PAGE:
CHICAGO – Illinois’ flagship public university returns to the market this spring with its ratings holding steady thanks to its healthy fiscal position that has better weathered the state’s fiscal mess than its regional counterparts and to a break in the budget impasse.
The University of Illinois Board of Trustees will take bids next month on $145 million of auxiliary facilities system revenue bonds. PFM Financial Advisors LLC is advisor. Chapman and Cutler LLP is bond counsel and Katten Muchin Rosenman LLP is special issuer’s counsel.
A portion of the deal will refund variable rate demand paper and the remaining will provide funding for the university’s new football performance center that will house football team rooms, locker rooms, sports medicine, strength and sports training areas, and coaches’ offices. Renovations to a residence hall dining facilities and a new soccer and track complex also funded.
Ahead of the sale, Moody’s Investors Service affirmed the university’s A1 rating and negative outlook that applies to $1.1 billion of similarly backed bonds and $183 million of certificates of participation. It also affirmed the A2 rating on south campus development bonds and Baa1 on health facilities bonds.
S&P Global Ratings affirmed the university’s AFS rating of A-minus and stable outlook. The rating is capped at three levels above the sponsoring state – Illinois – which is rated BBB-minus with a stable outlook. If it weren't linked off the state rating, S&P said the university’s profile reflects a AA-minus credit.
The AFS are payable from pledged system revenues that total $1.28 billion and student tuition and fees. The school, which operates campuses in Urbana-Champaign, Chicago, and Springfield with a combined enrollment of more than 80,000, has $1.65 billion of debt that carried ratings in the double-A category before the budget impasse dragged the state's rating down.
"The stable outlook reflects our expectation that during our two-year outlook period, the university's enrollment will continue to grow at a moderate rate, and operations will remain, at a minimum, positive on a cash basis," said analyst Ashley Ramchandani.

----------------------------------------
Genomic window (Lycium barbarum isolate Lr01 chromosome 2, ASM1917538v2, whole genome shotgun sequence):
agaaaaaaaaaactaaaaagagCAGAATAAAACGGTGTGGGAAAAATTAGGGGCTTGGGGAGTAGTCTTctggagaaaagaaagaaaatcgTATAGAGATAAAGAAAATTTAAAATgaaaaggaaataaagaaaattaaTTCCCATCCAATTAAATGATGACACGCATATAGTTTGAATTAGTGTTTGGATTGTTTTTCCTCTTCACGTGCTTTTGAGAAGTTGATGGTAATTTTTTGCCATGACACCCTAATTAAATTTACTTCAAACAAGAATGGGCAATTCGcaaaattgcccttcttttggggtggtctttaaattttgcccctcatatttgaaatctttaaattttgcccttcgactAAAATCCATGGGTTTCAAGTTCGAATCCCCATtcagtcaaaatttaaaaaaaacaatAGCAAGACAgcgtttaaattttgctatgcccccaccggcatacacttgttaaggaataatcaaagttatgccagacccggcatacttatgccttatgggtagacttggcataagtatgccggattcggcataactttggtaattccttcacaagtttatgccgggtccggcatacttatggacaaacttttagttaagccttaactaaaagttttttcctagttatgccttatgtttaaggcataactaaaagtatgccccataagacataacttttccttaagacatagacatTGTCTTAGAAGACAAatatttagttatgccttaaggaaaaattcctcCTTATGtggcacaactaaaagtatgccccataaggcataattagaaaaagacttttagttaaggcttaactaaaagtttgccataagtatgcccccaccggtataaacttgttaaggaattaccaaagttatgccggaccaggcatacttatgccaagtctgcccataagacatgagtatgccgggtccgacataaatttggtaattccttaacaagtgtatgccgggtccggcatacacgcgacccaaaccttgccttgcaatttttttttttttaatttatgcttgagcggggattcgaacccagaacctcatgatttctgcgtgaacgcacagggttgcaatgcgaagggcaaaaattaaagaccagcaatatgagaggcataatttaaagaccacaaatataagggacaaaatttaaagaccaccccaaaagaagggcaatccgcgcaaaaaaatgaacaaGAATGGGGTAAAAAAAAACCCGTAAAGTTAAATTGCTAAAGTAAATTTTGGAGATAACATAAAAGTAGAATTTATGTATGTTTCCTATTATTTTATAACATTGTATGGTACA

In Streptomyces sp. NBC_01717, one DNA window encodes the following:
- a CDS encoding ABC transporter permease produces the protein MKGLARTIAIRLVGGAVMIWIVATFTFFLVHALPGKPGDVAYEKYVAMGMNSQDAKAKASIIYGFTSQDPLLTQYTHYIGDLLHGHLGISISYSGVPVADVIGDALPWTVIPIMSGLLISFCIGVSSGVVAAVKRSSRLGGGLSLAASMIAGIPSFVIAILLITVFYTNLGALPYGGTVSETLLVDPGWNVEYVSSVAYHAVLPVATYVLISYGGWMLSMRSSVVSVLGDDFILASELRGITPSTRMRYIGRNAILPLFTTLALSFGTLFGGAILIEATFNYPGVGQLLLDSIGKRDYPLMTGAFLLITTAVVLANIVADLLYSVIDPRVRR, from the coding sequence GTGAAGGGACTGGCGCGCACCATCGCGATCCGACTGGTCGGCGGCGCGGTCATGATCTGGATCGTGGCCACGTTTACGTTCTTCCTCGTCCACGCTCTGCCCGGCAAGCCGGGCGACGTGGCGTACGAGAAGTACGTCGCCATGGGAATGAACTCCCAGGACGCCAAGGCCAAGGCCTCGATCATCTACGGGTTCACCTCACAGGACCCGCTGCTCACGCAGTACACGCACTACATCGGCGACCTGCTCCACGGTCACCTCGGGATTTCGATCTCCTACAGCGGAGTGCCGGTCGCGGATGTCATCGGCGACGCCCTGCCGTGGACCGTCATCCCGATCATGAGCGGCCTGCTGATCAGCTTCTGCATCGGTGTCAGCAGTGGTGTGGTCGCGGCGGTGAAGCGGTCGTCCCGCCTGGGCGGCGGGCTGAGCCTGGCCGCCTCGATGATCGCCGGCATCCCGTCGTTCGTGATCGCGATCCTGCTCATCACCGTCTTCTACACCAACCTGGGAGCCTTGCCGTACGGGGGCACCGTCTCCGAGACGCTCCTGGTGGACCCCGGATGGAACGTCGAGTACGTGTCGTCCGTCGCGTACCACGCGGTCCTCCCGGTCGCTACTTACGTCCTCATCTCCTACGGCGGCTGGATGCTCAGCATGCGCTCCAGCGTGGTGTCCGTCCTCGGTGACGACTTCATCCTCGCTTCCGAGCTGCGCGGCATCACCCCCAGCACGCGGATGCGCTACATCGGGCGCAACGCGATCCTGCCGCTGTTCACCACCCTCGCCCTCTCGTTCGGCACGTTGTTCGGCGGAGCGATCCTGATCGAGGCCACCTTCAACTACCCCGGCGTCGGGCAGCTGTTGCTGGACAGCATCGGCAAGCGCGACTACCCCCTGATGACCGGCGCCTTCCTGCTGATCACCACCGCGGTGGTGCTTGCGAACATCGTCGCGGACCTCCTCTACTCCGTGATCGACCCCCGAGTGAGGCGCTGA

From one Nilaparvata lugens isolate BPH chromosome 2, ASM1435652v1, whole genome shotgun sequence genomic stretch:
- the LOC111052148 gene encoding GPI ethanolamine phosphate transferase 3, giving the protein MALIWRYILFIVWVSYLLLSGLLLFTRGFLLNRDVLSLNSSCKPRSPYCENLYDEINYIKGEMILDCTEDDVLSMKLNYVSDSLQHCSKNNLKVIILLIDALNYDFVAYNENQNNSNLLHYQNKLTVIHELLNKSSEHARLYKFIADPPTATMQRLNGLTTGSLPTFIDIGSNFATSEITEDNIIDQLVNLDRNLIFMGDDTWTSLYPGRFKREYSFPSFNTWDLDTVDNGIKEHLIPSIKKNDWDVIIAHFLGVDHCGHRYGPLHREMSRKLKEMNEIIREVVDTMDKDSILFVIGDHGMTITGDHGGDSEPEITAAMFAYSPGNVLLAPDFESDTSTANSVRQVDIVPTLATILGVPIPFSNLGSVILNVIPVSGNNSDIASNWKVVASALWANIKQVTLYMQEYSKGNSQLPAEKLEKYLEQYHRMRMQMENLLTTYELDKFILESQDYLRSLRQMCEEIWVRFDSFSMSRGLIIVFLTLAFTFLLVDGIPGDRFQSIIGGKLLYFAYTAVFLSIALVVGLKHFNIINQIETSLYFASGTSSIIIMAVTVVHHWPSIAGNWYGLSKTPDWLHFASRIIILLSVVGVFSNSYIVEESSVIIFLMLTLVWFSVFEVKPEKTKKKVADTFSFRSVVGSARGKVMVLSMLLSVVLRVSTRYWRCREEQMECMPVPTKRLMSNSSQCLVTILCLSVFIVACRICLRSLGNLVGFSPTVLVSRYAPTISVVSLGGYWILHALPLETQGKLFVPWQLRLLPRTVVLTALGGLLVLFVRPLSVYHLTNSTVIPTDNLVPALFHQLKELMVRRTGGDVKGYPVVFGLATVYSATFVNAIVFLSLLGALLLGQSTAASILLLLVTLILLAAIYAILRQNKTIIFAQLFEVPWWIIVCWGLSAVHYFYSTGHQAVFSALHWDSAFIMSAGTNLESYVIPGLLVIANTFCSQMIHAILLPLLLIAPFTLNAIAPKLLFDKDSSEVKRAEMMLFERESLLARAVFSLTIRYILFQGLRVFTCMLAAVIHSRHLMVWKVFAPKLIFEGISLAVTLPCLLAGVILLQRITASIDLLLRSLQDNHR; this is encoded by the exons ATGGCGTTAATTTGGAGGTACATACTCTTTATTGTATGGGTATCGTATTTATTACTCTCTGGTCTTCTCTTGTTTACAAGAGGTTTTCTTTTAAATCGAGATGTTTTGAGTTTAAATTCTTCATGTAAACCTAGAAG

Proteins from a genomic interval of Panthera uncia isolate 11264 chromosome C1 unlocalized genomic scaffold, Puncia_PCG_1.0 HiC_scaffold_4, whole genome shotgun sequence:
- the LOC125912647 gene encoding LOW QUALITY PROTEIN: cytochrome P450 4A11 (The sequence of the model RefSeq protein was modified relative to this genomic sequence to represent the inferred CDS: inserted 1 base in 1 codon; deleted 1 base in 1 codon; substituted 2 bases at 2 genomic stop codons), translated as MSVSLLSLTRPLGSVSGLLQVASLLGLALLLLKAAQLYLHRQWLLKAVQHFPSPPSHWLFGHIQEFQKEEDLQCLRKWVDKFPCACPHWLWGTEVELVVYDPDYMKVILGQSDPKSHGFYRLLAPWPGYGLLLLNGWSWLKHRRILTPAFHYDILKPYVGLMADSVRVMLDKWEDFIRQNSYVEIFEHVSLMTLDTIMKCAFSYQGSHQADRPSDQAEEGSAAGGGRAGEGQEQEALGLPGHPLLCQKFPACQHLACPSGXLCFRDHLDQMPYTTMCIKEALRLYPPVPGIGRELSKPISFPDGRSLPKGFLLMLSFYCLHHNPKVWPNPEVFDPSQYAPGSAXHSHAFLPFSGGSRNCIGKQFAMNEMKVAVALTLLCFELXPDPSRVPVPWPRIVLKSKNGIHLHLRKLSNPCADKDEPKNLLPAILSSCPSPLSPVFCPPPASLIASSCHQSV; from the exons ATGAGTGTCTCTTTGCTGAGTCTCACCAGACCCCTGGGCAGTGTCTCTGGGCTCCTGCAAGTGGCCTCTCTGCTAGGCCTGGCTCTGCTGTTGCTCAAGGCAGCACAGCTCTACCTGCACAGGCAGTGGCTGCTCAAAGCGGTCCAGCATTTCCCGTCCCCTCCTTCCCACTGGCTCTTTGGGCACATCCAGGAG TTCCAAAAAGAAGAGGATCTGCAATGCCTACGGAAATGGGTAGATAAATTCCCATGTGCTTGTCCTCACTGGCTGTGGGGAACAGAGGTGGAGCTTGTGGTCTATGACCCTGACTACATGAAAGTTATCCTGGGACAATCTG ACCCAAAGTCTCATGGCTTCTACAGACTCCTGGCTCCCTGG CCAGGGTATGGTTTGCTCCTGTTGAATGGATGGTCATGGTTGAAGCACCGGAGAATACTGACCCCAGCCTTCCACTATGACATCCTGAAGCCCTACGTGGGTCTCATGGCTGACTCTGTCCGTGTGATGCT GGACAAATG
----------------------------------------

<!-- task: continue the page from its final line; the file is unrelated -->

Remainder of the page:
The university benefits from its flagship position with more than $5.2 billion in revenues, federal research grants totaling $800 million, excellent demand profile, substantial endowment of $2.3 billion, strong fundraising record, and balanced operations. The challenging state funding environment, long-term capital pressures, and low unrestricted available resources offset the strengths, S&P said.
“The key offsetting consideration is the university's material reliance on the state of Illinois for operations, including on-behalf payments for employee benefits, with uncertainty regarding funding of direct appropriations and potential shifting of responsibility for pension costs to the university,” Moody’s wrote, adding that state funding pressure “are likely to result in ongoing weakening of U of I’s financial position over a multi-year period.”
The university’s balance sheet relies on $889 million in fiscal 2018 state appropriations, including $300 million that was delayed from fiscal 2017. State aid accounts for about 30% of operations, a far lower level than some of Illinois' other eight public universities many of which saw their ratings sink to junk during the state’s budget impasse. The university is also one of the few state public universities that didn’t lose enrollment during two years of budget gridlock and averted deep programming cuts to manage through state aid payment delays.
The fiscal 2018 budget pushed through by the legislature’s Democratic majorities cut aid to universities and Republican Gov. Bruce Rauner has proposed shifting a portion of the state’s annual pension contributions for university employees to the schools that employ them.
The fate of the budget for the fiscal year beginning July 1 remains up in the air with lawmakers focused on the Tuesday primary which comes ahead of the November general election. Rauner faces an opponent and three contenders are vying for the Democratic nod.
“We will continue to monitor the state's situation, an impending fiscal 2019 budget, and its potential effects on the university, as we move closer to fiscal year-end 2018,” S&P wrote.